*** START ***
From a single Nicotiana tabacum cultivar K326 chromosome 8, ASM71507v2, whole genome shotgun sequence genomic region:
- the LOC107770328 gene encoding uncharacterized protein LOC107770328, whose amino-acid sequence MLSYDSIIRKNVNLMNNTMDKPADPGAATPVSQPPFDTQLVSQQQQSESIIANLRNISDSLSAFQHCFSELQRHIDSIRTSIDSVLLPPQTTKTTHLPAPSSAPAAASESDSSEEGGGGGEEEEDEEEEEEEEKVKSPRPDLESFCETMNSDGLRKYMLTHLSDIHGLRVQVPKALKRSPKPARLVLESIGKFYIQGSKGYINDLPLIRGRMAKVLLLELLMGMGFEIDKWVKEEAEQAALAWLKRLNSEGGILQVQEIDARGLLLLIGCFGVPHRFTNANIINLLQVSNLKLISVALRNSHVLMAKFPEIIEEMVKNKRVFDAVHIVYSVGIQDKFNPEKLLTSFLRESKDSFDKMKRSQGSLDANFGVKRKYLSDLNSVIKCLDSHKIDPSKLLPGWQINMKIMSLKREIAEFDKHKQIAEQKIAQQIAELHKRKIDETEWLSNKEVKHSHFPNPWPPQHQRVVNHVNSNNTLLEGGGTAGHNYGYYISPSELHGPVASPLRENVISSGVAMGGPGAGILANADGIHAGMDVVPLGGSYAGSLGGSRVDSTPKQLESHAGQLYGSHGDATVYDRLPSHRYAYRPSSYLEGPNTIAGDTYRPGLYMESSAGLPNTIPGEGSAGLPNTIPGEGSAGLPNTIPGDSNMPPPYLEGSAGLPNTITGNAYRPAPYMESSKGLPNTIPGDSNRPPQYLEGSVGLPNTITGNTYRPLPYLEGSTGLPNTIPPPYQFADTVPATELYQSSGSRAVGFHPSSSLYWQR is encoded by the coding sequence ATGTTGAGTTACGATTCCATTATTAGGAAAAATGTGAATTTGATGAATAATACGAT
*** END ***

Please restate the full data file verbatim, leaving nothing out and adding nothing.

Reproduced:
From a single Nicotiana tabacum cultivar K326 chromosome 8, ASM71507v2, whole genome shotgun sequence genomic region:
- the LOC107770328 gene encoding uncharacterized protein LOC107770328, whose amino-acid sequence MLSYDSIIRKNVNLMNNTMDKPADPGAATPVSQPPFDTQLVSQQQQSESIIANLRNISDSLSAFQHCFSELQRHIDSIRTSIDSVLLPPQTTKTTHLPAPSSAPAAASESDSSEEGGGGGEEEEDEEEEEEEEKVKSPRPDLESFCETMNSDGLRKYMLTHLSDIHGLRVQVPKALKRSPKPARLVLESIGKFYIQGSKGYINDLPLIRGRMAKVLLLELLMGMGFEIDKWVKEEAEQAALAWLKRLNSEGGILQVQEIDARGLLLLIGCFGVPHRFTNANIINLLQVSNLKLISVALRNSHVLMAKFPEIIEEMVKNKRVFDAVHIVYSVGIQDKFNPEKLLTSFLRESKDSFDKMKRSQGSLDANFGVKRKYLSDLNSVIKCLDSHKIDPSKLLPGWQINMKIMSLKREIAEFDKHKQIAEQKIAQQIAELHKRKIDETEWLSNKEVKHSHFPNPWPPQHQRVVNHVNSNNTLLEGGGTAGHNYGYYISPSELHGPVASPLRENVISSGVAMGGPGAGILANADGIHAGMDVVPLGGSYAGSLGGSRVDSTPKQLESHAGQLYGSHGDATVYDRLPSHRYAYRPSSYLEGPNTIAGDTYRPGLYMESSAGLPNTIPGEGSAGLPNTIPGEGSAGLPNTIPGDSNMPPPYLEGSAGLPNTITGNAYRPAPYMESSKGLPNTIPGDSNRPPQYLEGSVGLPNTITGNTYRPLPYLEGSTGLPNTIPPPYQFADTVPATELYQSSGSRAVGFHPSSSLYWQR is encoded by the coding sequence ATGTTGAGTTACGATTCCATTATTAGGAAAAATGTGAATTTGATGAATAATACGAT